• Move the child to a familiar and comfortable place, supervised by someone who knows the child well and who will continue to watch the child for new or worsening symptoms. If the child is coughing or sneezing, separate the child from other children and staff by at least 3 feet to help decrease exposure to others who were not in close contact with the child before. 
  • Make decisions on a case-by-case basis about giving care that is comfortable for the child while waiting for pickup. Consider the child’s age, surroundings, potential risk to others, and type and severity of symptoms. Staff should still appropriately tend to the child’s physical and emotional needs while waiting for pickup.
  • If the child-to-staff ratio cannot be met while caring for the ill child, extra staff may be needed to care for the other children until the child is picked up. Putting the ill child in the care of an unfamiliar caregiver or in a different space may make it difficult to care for the child and can expose other people to infectious illnesses.
  • Wash their hands, and continue to practice good hand hygiene if they (and other children) had contact with the ill child. Wash and sanitize toys, equipment, and surfaces used by the ill child after the child leaves.
  • Discuss illness signs and symptoms with the parent or guardian who is picking up the child. Review illness guidelines for return to child care. If needed, give the family written information that may be shared with a healthcare provider. The information should include when symptoms started, observations about the child, if a temperature was taken (e.g., temperature of 101.5° F at 10:30 am), any actions taken, and the time actions were taken (e.g., ½ tsp children’s acetaminophen given orally at 11:00 am).
  • Ask the parent or guardian to share written information from the child’s healthcare provider with staff. If more information is needed, ask for the parent’s or legal guardian’s written permission to contact the child’s doctor. Sharing health information with staff needs written consent from the parent or guardian.
  • Follow the medical advice (if the child saw a healthcare provider) for return to child care. When needed, let staff and families know about a possible exposure to an infectious disease.
  • Contact the local health department if a child or staff member might have a reportable or harmful infectious disease. If healthcare providers have different opinions about the care of a child with a reportable infectious disease, the health department has the legal authority to make a final decision.
  • Document any care for an ill child in the child’s file with date, time, symptoms, and actions taken (and by whom); sign and date the document.

For programs that routinely offer care for ill children in a space designed for such care: Follow special procedures for giving this service, as defined in CFOC Standard 3.6.2.2 (http://nrckids.org/CFOC).

If the child seems well to the family and no longer meets criteria for exclusion, there is no need to ask for more information from the healthcare provider when the child returns to care. Children who have been sent home due to illness do not always need to see a healthcare provider.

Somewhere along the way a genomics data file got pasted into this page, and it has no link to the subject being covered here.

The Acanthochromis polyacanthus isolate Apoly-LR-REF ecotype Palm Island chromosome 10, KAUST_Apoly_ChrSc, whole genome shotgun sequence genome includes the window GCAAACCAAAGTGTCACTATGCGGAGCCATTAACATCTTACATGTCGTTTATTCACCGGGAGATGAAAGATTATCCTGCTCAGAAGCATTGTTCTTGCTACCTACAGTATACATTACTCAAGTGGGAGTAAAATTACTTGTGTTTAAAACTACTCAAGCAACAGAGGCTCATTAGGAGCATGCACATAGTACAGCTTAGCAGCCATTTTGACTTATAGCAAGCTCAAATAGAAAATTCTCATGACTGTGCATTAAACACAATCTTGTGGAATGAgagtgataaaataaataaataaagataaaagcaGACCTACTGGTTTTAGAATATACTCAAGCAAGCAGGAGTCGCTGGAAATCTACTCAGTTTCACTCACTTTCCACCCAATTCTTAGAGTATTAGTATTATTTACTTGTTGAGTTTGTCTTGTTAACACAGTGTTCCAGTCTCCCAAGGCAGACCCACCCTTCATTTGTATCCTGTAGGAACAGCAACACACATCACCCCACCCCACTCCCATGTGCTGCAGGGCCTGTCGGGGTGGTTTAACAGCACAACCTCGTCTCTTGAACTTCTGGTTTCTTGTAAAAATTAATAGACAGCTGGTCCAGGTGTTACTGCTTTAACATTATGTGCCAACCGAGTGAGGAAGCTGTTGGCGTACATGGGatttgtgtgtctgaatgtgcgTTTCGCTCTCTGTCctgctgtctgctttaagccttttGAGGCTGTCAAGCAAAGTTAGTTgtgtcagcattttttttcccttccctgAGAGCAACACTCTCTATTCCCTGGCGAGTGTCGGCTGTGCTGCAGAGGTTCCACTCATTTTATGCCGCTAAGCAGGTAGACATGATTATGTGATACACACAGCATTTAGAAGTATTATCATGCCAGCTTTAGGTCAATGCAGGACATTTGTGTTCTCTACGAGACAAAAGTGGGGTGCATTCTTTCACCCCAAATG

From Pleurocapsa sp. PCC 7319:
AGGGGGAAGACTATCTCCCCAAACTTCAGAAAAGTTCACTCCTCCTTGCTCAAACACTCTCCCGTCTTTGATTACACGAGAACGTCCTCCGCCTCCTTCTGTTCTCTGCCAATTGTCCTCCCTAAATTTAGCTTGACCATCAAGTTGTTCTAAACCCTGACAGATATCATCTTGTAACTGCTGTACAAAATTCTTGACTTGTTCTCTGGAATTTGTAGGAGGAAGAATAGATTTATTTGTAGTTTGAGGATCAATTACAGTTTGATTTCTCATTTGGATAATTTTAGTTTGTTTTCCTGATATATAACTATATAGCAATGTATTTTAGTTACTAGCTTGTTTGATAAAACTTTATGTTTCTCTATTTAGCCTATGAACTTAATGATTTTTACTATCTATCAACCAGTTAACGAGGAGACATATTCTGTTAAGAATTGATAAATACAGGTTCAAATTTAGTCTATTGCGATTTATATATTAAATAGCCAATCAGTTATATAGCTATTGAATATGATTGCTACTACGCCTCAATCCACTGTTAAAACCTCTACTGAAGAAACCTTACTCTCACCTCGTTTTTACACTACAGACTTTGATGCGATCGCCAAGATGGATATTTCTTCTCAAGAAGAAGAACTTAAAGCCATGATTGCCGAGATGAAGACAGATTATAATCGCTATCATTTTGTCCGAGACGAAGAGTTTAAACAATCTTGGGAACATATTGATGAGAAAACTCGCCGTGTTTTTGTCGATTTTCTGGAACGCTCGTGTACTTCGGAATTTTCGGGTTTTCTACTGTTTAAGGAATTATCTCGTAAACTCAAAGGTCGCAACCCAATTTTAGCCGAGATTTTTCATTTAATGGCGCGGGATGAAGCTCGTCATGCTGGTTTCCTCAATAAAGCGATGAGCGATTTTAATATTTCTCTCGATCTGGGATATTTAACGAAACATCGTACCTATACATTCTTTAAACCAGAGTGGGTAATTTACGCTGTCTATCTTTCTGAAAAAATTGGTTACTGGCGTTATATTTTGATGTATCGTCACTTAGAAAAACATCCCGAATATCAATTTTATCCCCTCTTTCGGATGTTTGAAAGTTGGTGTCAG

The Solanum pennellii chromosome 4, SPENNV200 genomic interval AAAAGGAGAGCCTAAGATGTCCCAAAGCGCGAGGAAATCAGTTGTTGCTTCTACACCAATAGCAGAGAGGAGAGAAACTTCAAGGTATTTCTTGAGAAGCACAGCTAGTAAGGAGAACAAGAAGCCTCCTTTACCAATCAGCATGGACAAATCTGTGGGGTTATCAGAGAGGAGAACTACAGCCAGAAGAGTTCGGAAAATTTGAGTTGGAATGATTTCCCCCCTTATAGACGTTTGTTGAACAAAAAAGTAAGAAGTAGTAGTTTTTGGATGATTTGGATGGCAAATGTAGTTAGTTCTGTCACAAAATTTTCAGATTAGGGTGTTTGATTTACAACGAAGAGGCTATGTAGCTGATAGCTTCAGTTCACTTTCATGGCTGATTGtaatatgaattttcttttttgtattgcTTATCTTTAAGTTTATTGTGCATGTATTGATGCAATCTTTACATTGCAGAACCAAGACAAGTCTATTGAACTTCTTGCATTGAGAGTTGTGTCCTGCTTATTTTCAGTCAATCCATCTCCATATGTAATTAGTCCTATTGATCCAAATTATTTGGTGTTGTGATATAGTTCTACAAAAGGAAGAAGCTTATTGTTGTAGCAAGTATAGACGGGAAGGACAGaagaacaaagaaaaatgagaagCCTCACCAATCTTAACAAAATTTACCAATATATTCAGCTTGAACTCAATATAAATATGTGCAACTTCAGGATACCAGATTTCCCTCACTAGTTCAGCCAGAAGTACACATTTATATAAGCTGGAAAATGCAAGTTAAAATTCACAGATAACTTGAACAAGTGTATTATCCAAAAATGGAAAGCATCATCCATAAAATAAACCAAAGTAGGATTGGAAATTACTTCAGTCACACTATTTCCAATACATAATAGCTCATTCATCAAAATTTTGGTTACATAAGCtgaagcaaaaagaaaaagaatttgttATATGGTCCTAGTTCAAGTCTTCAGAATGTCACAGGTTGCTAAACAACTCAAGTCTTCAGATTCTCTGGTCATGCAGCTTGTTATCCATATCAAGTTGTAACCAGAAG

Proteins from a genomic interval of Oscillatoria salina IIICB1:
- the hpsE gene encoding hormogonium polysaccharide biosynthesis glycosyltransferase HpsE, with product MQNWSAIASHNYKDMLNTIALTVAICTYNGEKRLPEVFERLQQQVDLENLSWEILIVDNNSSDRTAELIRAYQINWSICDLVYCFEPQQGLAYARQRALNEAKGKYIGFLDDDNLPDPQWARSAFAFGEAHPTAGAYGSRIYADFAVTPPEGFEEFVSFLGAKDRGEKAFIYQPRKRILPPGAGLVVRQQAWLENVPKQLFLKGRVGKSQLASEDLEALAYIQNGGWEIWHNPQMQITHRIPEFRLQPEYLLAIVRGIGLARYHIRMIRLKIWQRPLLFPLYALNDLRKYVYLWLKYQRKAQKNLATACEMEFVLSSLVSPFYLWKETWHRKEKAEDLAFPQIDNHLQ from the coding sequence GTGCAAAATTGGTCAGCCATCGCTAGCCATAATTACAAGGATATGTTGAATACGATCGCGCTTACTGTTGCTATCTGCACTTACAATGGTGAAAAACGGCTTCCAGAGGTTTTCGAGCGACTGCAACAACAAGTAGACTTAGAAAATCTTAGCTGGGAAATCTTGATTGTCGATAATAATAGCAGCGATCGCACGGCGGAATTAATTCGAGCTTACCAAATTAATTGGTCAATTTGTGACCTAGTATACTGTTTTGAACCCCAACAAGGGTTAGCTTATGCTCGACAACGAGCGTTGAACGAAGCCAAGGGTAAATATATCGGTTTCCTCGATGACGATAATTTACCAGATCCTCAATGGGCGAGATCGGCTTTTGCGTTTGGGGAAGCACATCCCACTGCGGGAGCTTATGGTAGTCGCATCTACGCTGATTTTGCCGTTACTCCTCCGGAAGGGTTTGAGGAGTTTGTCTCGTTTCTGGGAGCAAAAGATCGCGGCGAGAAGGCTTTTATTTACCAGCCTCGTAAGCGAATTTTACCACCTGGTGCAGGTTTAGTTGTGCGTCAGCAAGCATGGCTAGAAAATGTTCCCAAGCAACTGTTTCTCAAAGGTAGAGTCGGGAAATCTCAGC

Reportable/Notifiable Conditions1

The CDC has a list of infectious diseases that must be reported to public health authorities in the United States at the national level (see https://ndc.services.cdc.gov/search-results-year/). Other conditions may need to be reported to local, state, tribal, or territorial public health authorities. Although laboratories and healthcare providers are expected to report these notifiable diseases, their reporting may not alert health authorities that the child attends an early care and education program or is enrolled in school and may have exposed others. Delayed notification may delay quick responses to prevent illness among those exposed to the child in the group setting. If in doubt about whether to report, contact the local, state, tribal, or territorial health department.

Staff should contact the local health department:

  • When a child or staff member who is in contact with others has a reportable disease
  • If staff, children, or families in the program have a reportable illness
  • For help managing a suspected outbreak. An outbreak is 2 or more unrelated children (i.e., not siblings) with the same diagnosis or symptoms in the same group within 1 week. Clusters of mild respiratory illness, ear infections, and certain skin conditions are common and usually do not need to be reported.

Program staff should work with their child care health consultants to develop policies and procedures for alerting staff and families about their responsibility to report illnesses to the program, and for the program to report diseases to the local health authorities.


COVID-19 modification as of October 10, 2022:

Children who are experiencing any of the symptoms/exposures/testing listed below should not enter the program.

  • COVID-19 symptoms most likely seen in children:
    • Congestion, runny nose or other allergy like symptoms
    • Sore throat
    • Headache
    • Fever (100.4o F/38o C or higher); feeling feverish (chills, sweating)
    • Refer to the complete list Symptoms of COVID-19 | CDC
  • Are waiting for results of a COVID-19 test
  • Have been recently diagnosed with COVID-19 and not yet cleared to discontinue isolation
  • If experiencing any of the COVID-19 symptoms above, get tested.

If a child shows symptoms or becomes sick during the day, program staff should:

  • Contact the child’s family and have a procedure in place for safe and accessible transport of the sick child.